In this Fracking Week in Westminster:
- Caroline Lucas asks about flood risk in drilling areas
- Chris Matheson asks about the methane leak in Porter Ranch, California
- Peers debate whether an amendment to a new bill could promote fracking in National Parks
Thanks to TheyWorkForYou.com for the transcripts
Written environment questions
13th January 2016
Question by Caroline Lucas, Green, Brighton, Pavilion
To ask the Secretary of State for Environment, Food and Rural Affairs, what proportion of onshore oil and gas (a) licence blocks and (b) wells with permission to be drilled are in areas with high or medium flood risk; what the Government’s policy is on permitting fracking in areas of flood risk; what assessment she has made of the effect of flooding on the risks of water contamination associated with shale gas extraction; and if she will make a statement.
Reply by Rory Stewart, Environment Minister
Prior to the launch of the 14th Onshore Oil and Gas Licensing Round, a Strategic Environmental Assessment (SEA) was undertaken for all areas offered for licensing applications, which addressed flood risk. The award of a Petroleum Exploration and Development Licence (PEDL) does not itself give any permission for operations to begin. Before a licensee can commence any operations they must apply for and be granted a number of further permissions and consents for each specific site within a PEDL area. These include planning permission and environmental permits from the Environment Agency.
Flood risk will be considered on a case by case basis where relevant as part of the consideration through the planning system of proposals for onshore oil and gas development, including development involving hydraulic fracturing. National planning policy is clear that inappropriate development in areas at risk of flooding should be avoided by directing development away from areas at highest risk. Where development is necessary, it should be made safe without increasing flood risk elsewhere. The policy is also clear that development should not contribute to, or be adversely affected by, unacceptable levels of water pollution.
Flood risk is also taken into account by the Environment Agency before any environmental permits are issued to drill for oil and gas. If a company wishes to carry out works in, over, under or near a main river, flood defence or a sea defence, they must apply to the Environment Agency for consent. To carry out work on watercourses which are not regulated by the Agency, a company will need to apply to the relevant regulatory body responsible for that particular watercourse.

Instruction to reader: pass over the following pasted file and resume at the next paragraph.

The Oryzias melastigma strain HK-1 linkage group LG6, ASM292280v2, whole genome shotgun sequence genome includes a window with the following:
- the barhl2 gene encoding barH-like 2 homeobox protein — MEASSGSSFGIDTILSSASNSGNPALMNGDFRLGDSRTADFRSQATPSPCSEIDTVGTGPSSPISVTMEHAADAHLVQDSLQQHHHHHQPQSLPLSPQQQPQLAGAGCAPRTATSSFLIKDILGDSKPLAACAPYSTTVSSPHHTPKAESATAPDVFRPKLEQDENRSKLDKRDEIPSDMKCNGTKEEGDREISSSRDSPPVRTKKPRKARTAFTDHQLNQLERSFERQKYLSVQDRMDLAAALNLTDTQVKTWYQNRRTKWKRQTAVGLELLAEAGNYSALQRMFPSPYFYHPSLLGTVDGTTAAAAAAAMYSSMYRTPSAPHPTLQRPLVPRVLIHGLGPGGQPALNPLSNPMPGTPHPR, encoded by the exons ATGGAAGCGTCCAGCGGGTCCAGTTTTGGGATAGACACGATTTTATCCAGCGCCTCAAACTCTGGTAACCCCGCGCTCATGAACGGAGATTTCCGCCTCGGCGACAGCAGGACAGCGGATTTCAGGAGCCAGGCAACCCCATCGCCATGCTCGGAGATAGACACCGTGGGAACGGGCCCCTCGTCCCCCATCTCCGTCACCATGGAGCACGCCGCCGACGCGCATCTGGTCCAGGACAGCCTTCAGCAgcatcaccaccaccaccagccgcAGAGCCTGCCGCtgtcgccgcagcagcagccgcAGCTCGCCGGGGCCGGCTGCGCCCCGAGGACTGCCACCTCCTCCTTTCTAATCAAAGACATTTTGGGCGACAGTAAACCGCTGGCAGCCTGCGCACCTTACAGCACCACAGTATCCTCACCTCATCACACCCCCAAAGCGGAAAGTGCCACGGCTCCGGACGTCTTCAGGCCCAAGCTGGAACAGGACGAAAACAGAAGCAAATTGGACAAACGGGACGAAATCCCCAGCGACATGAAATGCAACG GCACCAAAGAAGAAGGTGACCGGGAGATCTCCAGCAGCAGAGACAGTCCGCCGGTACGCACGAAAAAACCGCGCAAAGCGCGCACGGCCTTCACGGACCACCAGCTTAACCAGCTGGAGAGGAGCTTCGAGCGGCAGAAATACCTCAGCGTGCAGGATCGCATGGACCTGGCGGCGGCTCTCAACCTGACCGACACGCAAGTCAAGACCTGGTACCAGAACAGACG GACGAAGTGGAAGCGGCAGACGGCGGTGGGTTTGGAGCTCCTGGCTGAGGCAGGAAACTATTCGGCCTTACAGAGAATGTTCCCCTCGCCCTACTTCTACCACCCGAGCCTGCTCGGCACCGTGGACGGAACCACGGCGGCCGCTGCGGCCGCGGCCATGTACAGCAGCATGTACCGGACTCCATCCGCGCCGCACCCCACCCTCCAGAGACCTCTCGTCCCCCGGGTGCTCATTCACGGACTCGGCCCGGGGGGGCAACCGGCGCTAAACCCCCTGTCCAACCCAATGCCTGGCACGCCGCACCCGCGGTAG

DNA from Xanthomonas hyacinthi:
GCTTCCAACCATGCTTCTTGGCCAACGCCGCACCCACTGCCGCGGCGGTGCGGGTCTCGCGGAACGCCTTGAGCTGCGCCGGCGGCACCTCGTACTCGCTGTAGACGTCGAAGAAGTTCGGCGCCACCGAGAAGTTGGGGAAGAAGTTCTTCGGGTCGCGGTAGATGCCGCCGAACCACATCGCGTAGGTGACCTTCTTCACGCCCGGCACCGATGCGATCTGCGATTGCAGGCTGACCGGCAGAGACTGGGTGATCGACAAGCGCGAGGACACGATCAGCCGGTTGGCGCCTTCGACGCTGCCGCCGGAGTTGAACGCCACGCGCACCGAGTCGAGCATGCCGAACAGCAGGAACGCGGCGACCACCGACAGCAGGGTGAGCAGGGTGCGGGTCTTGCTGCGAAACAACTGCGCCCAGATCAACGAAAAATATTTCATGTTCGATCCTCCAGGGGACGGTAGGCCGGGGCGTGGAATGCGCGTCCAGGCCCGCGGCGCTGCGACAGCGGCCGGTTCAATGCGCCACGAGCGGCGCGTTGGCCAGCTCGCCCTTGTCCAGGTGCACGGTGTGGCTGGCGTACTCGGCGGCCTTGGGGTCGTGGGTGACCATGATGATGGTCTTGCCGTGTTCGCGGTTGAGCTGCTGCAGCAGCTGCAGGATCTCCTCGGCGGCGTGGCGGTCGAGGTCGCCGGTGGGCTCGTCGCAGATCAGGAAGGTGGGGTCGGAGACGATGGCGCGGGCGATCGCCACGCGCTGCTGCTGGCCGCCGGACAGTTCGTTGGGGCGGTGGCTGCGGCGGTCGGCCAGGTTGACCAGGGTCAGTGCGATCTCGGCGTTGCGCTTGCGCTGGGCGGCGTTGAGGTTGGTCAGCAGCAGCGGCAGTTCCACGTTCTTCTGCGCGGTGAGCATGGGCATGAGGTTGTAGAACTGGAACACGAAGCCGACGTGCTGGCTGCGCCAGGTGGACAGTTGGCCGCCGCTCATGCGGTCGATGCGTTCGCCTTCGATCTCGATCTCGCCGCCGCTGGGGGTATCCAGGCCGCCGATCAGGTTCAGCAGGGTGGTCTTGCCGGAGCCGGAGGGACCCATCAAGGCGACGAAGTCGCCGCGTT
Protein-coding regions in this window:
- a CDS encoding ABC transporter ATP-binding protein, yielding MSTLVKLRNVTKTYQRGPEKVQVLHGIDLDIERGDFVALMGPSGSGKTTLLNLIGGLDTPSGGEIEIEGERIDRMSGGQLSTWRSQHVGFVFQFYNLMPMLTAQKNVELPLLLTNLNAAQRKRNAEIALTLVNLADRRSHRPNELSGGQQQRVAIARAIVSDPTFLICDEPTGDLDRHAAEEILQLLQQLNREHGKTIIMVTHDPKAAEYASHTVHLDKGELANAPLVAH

Written energy questions
12th January 2016
Question by Chris Matheson, Labour, City of Chester
To ask the Secretary of State for Energy and Climate Change, what initial assessment she has made of the implications of the incident at Porter Ranch, California, for safety and engineering procedures and standards in the UK onshore unconventional gas extraction sector.
Reply by Andrea Leadsom, Environment Minister
In the UK, we have an entirely different regulatory system to the US.
We have over 50 years of experience in safely conducting surface activities and constructing onshore gas wells, regulated by the Health & Safety Executive and Environment Agency.
Our tough regulations ensure on-site safety, prevent water contamination, mitigate seismic activity and air pollution. To reinforce our already robust regulations, the Infrastructure Act 2015 introduced a range of further requirements that must be met before an operator can carry out hydraulic fracturing in a responsible, sustainable and safe manner. These include the assessment of environmental impacts, groundwater monitoring, community benefits and prohibiting hydraulic fracturing in specified protected areas.
The UK has one of the best track records in the world when it comes to protecting our environment while also developing our industries – and we’ve brought that experience to bear on the shale gas protections.
Cities and Local Government Devolution Bill, House of Lords
12th January 2016
Extract of speech about an amendment on National Park Authority powers by Baroness Williams of Trafford, Communities and Local Government Minister
My Lords, there has been much speculation about what these powers might mean in respect of fracking and so on. The whole purpose of the amendment is to give park authorities the scope to be more innovative, rather than to act in an unduly competitive way with each other.
Extract of speech on Lord Beecham, shadow spokesperson on communities and local government
One matter that was raised in the House of Commons was clarified at the time by the Minister, but I invite the noble Baroness to repeat the assurance that nothing in this proposal would facilitate the adoption of fracking in any national park area—that is, that it would not be open to a national park authority to allow such a development. It would be good to have it on the record in your Lordships’ House as well as in the Commons.
Extract of speech by Baroness Williams
I can also assure the noble Lord, Lord Beecham, that nothing in the proposal facilitates fracking.